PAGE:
“Released from Confinement”: What it Means for Offenders, Agencies and You
In an interesting set of opinions issued on June 9, the Minnesota Court of Appeals turned away dual challenges to the risk level assessments imposed by the Department of Corrections’ End of Confinement Review Committee. As readers of these pages are aware, Minnesota law obliges the Department to assign a risk level to predatory offenders upon their “release from confinement.” The two opinions address challenges to the timing of the Committee's determinations.
In Risk Level Determination of M.D., the offender challenged the assignment of a risk level at the conclusion of his Minnesota prison term, because, due to an unrelated offense, he was immediately transferred to the state prison system in Wisconsin. As the M.D. argued, there was not a single moment that he was free from confinement, such that the DOC risk level assignment was premature. Disagreeing, the Court of Appeals held that notwithstanding the fact that undertaking community notification as to M.D. would not be particularly meaningful or eventful, “the letter of the law shall not be disregarded under the pretext of pursuing the spirit.” As the panel concluded, the release from confinement in Minnesota made the timing of the risk level determination appropriate.
Similarly, in the Risk Level Determination of D.W., the appellant challenging the risk level determination was a patient who had been earlier indefinitely committed for treatment in the Minnesota Sex Offender Program. Designated as a Sexually Dangerous Person in 1992, D.W, was making process in the treatment program toward eventual re-integration into the community. At each stage of the multi-stage treatment process, the Department of Human Services, in conjunction with the Department of Corrections, convenes an End of Confinement Review Committee for the purpose of rendering a risk level determination. The patient argued that even if he obtained privileges to walk the grounds of the St. Peter Regional Treatment Center, he would still be indefinitely committed to the program and therefore not “released from confinement.” The End of Confinement Review Committee countered that “released from confinement” under Minn. Stat. § 244.052 equals any opportunity that the patient is “permitted to leave the facility and have contact with the community.” The appellate panel held that where the words of the statute permitted either construction of the statute, it would defer to the agency’s interpretation of the law that it administered – particularly where that interpretation was “consistent with the community-protection purpose of section 244.052.”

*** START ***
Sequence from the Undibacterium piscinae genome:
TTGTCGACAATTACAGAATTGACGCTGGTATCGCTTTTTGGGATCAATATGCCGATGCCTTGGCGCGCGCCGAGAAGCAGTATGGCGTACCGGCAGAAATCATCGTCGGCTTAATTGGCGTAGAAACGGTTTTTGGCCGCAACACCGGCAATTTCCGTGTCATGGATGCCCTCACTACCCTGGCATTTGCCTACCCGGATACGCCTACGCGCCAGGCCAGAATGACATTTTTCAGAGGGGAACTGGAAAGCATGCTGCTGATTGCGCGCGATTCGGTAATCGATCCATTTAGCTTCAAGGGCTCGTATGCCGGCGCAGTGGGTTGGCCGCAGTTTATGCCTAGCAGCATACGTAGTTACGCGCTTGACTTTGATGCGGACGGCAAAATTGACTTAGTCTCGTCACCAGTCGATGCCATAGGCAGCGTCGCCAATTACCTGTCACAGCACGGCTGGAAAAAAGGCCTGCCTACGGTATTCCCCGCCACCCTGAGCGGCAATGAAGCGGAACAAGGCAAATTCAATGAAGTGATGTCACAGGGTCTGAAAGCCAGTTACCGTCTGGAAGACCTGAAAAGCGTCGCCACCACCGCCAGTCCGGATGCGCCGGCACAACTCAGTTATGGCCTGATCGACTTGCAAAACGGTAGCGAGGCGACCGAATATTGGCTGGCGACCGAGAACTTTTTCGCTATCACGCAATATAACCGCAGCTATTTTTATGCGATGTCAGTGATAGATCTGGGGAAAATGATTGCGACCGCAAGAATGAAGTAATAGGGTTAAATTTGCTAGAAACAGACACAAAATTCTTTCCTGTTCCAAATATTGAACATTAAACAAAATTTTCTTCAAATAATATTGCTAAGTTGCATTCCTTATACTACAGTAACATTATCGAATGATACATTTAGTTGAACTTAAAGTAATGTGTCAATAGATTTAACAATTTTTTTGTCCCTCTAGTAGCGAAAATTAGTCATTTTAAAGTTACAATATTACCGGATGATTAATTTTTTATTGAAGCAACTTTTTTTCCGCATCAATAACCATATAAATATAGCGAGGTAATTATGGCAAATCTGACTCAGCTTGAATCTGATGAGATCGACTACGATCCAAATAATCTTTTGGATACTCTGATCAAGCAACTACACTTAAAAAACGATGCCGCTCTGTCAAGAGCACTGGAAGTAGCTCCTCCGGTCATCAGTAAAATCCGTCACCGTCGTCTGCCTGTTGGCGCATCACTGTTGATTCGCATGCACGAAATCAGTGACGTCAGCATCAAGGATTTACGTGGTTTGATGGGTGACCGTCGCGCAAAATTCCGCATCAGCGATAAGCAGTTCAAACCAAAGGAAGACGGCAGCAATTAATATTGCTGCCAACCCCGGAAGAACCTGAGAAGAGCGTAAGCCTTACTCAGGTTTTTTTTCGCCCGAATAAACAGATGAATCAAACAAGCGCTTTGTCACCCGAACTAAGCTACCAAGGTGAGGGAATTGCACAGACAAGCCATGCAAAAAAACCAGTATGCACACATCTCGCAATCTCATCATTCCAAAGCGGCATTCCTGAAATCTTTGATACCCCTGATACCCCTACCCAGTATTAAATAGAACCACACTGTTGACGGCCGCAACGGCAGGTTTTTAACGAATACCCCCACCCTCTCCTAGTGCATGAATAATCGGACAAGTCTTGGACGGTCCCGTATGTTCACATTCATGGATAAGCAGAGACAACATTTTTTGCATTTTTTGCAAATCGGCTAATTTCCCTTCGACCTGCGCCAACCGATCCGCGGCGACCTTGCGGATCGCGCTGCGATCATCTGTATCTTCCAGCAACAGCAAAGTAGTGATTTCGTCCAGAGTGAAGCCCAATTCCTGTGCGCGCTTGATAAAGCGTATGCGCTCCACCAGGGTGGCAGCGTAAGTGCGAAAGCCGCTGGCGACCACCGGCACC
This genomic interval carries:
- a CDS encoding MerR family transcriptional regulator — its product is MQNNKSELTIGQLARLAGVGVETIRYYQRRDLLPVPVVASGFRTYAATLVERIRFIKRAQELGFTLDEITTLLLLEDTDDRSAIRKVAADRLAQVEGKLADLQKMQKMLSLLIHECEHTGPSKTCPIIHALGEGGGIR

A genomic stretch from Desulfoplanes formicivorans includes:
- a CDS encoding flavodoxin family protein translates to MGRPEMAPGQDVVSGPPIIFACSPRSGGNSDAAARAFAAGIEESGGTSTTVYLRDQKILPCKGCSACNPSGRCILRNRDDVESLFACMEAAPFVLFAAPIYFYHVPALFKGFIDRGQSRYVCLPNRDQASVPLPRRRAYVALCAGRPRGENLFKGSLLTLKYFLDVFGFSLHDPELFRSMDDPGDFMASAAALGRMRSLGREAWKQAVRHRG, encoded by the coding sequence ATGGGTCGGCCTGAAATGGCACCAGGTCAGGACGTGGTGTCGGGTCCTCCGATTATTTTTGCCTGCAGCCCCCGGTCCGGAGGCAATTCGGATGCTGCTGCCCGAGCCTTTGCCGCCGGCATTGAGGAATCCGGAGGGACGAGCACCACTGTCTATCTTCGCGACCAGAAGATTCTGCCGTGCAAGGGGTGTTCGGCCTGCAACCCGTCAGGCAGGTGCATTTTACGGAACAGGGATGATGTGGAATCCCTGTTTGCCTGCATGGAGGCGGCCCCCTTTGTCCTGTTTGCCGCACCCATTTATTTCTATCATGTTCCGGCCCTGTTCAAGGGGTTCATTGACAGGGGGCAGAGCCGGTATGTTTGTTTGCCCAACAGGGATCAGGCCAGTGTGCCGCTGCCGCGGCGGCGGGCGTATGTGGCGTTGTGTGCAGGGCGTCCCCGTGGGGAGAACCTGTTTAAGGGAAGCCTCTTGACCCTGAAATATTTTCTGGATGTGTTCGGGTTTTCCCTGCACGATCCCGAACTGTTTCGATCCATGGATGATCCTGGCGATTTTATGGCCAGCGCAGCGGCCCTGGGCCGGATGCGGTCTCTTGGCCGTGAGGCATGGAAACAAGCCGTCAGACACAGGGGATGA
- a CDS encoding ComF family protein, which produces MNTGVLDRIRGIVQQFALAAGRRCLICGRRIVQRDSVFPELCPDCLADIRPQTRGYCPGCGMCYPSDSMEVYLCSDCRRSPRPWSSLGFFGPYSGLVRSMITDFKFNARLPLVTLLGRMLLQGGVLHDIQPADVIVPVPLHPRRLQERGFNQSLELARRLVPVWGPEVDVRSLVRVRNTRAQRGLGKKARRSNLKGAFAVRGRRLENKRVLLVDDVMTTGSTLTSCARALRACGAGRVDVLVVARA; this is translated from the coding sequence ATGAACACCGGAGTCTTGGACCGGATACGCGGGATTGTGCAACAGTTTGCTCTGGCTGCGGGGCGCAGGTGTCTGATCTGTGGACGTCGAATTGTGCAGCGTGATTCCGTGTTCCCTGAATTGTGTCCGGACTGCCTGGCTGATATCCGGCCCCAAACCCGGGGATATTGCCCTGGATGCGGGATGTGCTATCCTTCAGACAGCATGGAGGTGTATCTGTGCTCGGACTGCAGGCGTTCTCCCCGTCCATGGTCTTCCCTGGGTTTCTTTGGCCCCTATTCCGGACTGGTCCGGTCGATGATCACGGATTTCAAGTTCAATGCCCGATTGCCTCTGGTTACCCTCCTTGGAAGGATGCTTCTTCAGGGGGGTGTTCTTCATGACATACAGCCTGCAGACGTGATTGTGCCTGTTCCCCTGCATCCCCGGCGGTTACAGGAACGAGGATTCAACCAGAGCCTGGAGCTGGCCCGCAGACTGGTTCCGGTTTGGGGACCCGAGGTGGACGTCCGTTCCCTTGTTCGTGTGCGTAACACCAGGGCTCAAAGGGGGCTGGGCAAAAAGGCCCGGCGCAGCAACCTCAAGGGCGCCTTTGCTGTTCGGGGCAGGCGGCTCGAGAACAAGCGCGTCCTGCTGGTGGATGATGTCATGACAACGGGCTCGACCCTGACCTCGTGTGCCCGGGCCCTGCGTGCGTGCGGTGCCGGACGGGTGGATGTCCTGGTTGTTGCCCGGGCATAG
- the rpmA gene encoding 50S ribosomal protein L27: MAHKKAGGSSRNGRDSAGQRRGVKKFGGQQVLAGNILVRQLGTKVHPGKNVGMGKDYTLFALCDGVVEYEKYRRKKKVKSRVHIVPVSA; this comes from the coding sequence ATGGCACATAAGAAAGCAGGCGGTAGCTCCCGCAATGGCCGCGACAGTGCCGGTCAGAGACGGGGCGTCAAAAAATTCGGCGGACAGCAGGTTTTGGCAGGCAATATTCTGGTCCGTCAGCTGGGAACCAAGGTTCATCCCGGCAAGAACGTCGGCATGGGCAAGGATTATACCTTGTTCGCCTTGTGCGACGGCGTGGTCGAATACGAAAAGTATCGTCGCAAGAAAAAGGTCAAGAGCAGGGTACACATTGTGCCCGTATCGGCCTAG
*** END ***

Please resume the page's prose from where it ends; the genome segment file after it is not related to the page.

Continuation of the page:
To my mind, the significance of these decisions is that they recognize a range of policy objectives beyond community notification that are served by the risk assessment statutes. Indeed, tellingly, the panel in D.W. characterized the purposes of the law as “community protection” – a term that presumably includes, but is not limited to, community notification programs. The panels also recognize the accuracy, detail and completeness of agency records on particular offenders as important purposes fulfilled by the statute.
The complete analyses of the appellate panels are accessible here and here.